Did you know Facebook and a host of other social media sites were designed to mess with your mind? And not only your mind, but your kids minds! That’s not just some far-out theory. That comes straight from the mouth of Sean Parker, former president of Facebook. He admitted that the developers of Facebook and other social media sites recognized “a vulnerability in human psychology” and built the sites to take advantage of that weakness to get its users addicted.

Parker was speaking at an event sponsored by Axios, a news and information website founded by Politico, and was not hesitant in saying he and the team that launched Facebook tried to figure out “How do we consume as much of your time and conscious attention as possible?”

Thumb up . . . The consequences
They decided on a “social-validation feedback loop . . . exactly the kind of thing that a hacker like myself would come up with,” said Sean Parker. That means—and you know this—that users want people to “like” what they post. Give a thumb-up. And when they get “likes,” they want to post more so they get more “likes.” There are now more than two billion people liking each other. That sounds good, doesn’t it? We all want to be liked, and it’s better to like people than to hate people. Ah, and all the “friends” we have. This is wonderful!

However, Sean Parker continued with his admission of knowledge of the consequences of a website such as Facebook.

It literally changes your relationship with society, with each other. It probably interferes with productivity in weird ways. God only knows what it’s doing to our children’s brains.

Think about that!

We did it anyway!
Sean Parker continued:

The inventors, creators—it’s me, it’s Mark [Zuckerberg], it’s Kevin Systrom on Instagram, it’s all of these people—understood this consciously. And we did it anyway.

We need to sort of give you a little dopamine hit every once in a while, because someone liked or commented on a photo or a post or whatever. And that’s going to get you to contribute more content, and that’s going to get you … more likes and comments.

The thought process that went into building these applications . . . was all about: “How do we consume as much of your time and conscious attention as possible?”

Watch Tucker Carlson’s evaluation of Sean Parker’s comments about how social media is destroying both America and our kids.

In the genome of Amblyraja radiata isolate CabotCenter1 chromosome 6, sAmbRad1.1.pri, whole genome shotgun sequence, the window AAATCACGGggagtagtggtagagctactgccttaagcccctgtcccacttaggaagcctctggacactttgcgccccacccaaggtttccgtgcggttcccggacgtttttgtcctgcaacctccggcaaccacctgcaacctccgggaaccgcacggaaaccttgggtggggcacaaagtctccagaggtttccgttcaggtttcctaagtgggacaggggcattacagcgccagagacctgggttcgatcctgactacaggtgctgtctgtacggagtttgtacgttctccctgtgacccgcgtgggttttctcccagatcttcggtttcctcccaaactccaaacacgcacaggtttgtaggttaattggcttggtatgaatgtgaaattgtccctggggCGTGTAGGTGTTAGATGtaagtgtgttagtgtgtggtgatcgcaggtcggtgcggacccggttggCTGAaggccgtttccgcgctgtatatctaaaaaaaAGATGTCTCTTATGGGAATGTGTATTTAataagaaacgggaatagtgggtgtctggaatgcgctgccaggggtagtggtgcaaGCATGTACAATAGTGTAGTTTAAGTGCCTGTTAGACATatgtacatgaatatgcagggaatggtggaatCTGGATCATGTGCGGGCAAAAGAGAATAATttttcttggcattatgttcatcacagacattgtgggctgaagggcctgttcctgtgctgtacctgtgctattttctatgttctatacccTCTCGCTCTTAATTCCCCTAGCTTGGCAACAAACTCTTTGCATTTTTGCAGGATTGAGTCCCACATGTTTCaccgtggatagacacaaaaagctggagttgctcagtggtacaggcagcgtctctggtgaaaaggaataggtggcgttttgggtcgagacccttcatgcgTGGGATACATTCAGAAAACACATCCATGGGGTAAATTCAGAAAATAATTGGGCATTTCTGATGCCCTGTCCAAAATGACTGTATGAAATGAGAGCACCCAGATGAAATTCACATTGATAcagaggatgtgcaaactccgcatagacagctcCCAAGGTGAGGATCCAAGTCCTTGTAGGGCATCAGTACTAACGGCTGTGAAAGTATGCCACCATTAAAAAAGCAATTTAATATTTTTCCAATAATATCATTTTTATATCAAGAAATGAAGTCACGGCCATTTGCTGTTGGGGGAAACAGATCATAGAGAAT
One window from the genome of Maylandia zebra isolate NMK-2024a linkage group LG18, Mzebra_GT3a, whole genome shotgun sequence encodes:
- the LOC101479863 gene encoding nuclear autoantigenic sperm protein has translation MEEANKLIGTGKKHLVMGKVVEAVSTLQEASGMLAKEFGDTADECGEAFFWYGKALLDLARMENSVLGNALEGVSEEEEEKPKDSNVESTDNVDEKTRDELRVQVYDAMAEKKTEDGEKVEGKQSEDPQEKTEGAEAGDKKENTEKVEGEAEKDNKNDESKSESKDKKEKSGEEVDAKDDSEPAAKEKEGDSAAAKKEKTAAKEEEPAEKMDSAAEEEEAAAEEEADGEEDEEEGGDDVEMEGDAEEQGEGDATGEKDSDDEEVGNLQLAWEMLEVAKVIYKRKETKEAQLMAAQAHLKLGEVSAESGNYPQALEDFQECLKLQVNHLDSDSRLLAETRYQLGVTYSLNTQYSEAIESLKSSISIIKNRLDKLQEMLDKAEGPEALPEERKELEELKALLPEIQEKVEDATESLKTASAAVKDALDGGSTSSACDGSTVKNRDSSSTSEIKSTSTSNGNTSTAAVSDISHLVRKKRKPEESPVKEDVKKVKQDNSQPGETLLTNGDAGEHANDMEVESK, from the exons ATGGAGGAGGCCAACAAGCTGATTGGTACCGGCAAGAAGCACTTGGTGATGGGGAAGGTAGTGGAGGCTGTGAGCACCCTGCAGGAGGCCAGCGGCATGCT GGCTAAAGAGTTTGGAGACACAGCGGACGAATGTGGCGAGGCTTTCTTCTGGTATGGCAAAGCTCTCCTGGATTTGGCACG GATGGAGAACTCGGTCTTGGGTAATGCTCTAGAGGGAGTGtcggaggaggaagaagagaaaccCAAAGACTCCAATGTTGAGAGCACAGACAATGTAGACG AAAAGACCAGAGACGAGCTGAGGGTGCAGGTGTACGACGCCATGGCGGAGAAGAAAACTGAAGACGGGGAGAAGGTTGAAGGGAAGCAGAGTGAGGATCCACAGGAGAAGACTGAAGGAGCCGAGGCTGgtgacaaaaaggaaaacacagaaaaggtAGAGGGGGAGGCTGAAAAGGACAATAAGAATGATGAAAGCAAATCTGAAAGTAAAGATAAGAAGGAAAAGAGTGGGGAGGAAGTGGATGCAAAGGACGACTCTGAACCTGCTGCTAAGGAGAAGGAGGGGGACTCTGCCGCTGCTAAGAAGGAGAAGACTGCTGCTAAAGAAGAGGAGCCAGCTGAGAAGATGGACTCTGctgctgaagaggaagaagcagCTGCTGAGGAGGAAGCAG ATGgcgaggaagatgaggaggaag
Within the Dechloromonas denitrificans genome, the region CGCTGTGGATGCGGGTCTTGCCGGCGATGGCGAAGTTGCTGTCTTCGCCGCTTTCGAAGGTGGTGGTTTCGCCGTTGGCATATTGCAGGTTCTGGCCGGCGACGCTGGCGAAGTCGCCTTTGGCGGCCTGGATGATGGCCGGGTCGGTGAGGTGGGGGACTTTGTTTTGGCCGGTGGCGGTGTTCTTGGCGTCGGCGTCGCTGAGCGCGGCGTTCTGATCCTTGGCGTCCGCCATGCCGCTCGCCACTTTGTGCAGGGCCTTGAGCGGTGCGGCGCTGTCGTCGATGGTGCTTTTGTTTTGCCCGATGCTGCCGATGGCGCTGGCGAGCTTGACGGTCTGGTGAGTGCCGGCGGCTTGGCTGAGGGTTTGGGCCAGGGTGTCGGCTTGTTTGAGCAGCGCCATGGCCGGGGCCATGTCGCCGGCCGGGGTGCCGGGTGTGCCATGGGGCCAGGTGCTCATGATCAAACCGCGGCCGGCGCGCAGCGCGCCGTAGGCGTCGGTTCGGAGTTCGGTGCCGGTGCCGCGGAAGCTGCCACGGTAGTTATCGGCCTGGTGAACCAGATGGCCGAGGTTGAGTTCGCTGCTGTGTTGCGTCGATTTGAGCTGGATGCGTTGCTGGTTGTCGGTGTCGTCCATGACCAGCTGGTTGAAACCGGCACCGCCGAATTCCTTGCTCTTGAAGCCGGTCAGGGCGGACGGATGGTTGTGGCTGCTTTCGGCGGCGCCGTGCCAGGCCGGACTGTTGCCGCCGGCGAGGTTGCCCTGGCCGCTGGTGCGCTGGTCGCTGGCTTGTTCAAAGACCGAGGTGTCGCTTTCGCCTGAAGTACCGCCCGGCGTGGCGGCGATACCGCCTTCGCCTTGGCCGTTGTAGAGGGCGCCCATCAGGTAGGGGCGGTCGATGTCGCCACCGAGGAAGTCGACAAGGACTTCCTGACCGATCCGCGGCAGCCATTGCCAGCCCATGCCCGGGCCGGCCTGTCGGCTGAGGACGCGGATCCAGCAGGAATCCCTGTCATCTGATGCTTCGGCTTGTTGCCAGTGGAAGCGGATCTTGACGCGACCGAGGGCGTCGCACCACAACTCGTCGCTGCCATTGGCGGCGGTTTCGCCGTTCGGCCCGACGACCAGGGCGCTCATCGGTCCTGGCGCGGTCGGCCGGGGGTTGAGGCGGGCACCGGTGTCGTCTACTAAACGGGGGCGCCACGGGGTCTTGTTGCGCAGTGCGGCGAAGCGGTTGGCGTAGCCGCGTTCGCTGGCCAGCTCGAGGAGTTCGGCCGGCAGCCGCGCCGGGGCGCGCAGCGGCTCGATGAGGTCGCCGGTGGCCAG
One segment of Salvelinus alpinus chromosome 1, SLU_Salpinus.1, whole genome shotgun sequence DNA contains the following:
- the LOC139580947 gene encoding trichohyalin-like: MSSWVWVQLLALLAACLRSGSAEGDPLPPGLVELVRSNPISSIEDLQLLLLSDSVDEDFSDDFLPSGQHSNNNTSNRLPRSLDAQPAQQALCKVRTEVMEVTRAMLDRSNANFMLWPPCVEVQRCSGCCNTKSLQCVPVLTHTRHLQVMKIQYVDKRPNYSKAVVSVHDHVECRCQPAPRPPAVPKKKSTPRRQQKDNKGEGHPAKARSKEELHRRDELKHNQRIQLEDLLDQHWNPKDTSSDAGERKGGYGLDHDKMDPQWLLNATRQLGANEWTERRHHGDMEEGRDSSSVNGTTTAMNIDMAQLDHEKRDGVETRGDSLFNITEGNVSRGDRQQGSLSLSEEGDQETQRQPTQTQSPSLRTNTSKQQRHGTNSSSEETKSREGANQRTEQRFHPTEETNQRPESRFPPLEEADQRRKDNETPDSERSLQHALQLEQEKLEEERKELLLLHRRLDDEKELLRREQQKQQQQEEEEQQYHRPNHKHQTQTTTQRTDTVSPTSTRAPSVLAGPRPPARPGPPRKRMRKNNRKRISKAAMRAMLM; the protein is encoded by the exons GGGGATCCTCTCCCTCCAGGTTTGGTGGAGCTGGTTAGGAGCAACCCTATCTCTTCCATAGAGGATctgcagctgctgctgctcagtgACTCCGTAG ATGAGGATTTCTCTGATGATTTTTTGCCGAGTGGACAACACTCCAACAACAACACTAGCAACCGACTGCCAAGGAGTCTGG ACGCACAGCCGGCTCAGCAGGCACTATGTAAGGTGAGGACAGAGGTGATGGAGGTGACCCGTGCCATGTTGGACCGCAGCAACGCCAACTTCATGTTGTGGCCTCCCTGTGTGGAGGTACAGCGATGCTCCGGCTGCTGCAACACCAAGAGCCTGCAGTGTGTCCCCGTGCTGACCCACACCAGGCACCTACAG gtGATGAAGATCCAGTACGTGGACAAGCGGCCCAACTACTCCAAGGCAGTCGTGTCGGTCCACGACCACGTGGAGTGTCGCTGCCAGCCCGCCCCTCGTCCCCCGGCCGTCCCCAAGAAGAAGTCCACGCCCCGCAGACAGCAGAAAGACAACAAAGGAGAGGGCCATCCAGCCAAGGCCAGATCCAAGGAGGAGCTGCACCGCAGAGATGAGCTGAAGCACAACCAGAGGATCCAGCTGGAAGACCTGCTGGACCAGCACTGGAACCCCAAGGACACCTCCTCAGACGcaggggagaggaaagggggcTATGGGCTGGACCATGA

Is this affecting your kids? Perhaps more than you realize. I recently read about a girl who told a friend she was unhappy because no one talked to her anymore. Her friend responded that she felt the same way. The sad, pathetic, irony of that interchange was that the two girls were sitting in the same room texting each other!

A former Facebook vice president for user growth, Chamath Palihapitiyahas, also turned his back on the medium he helped develop and expand. At a talk given at the Stanford Graduate School of Business, he said that he and the company’s founders “have created tools that are ripping apart the social fabric of how society works.” His own kids don’t have profiles on the social network. Palihapitiyahas admitted he feels “tremendous guilt” for the kind of impact Facebook has had on the world. His own kids are “not allowed to use this [expletive].”

What would Steve Jobs do?
Back when the first iPad was hitting the market, an Apple employee asked Steve Jobs what his kids thought about the tablet. Jobs said, “They haven’t used it. We limit how much technology our kids use at home.” The author of the book about Steve Jobs told that same person some homey details about life in the Jobs family. “Every evening Steve made a point of having dinner at the big long table in their kitchen, discussing books and history and a variety of things,” he said. “No one ever pulled out an iPad or computer. The kids did not seem addicted at all to devices.”

Some of the possible effects on young people spending a lot of time on the social media sites (at least four times a day) include:

  • Low self-esteem leading to poor health
  • Lower grades
  • Less time studying
  • Procrastination
  • Distraction
  • Poor time-management
  • Looking for a sense of “belongingness”
  • Symptoms of anxiety
  • Insomnia

You can read more about the consequences in a Forbes article dated June 30, 2017 titled “6 Ways Social Media Affects Our Mental Health.”

Kidshealth.org says 17% of teens say they’ve been contacted online by someone they didn’t know in a way that made them feel scared or uncomfortable, 30% say they’ve received online advertising that was inappropriate for their age, 39% admitted to lying about their age to gain access to websites. In addition, another study showed 9 out of 10 teens post photos of themselves online or use their real names on their profiles; 8 out of 10 reveal their birthdates and interests; and 7 out of 10 post their school name and the town where they live. Actions like this can make kids easy targets for online predators and others who might want to cause them harm.

Let me know if your kids use social media. If so, how much? What, if any, are your rules? Are you surprised at the confession of Sean Parker?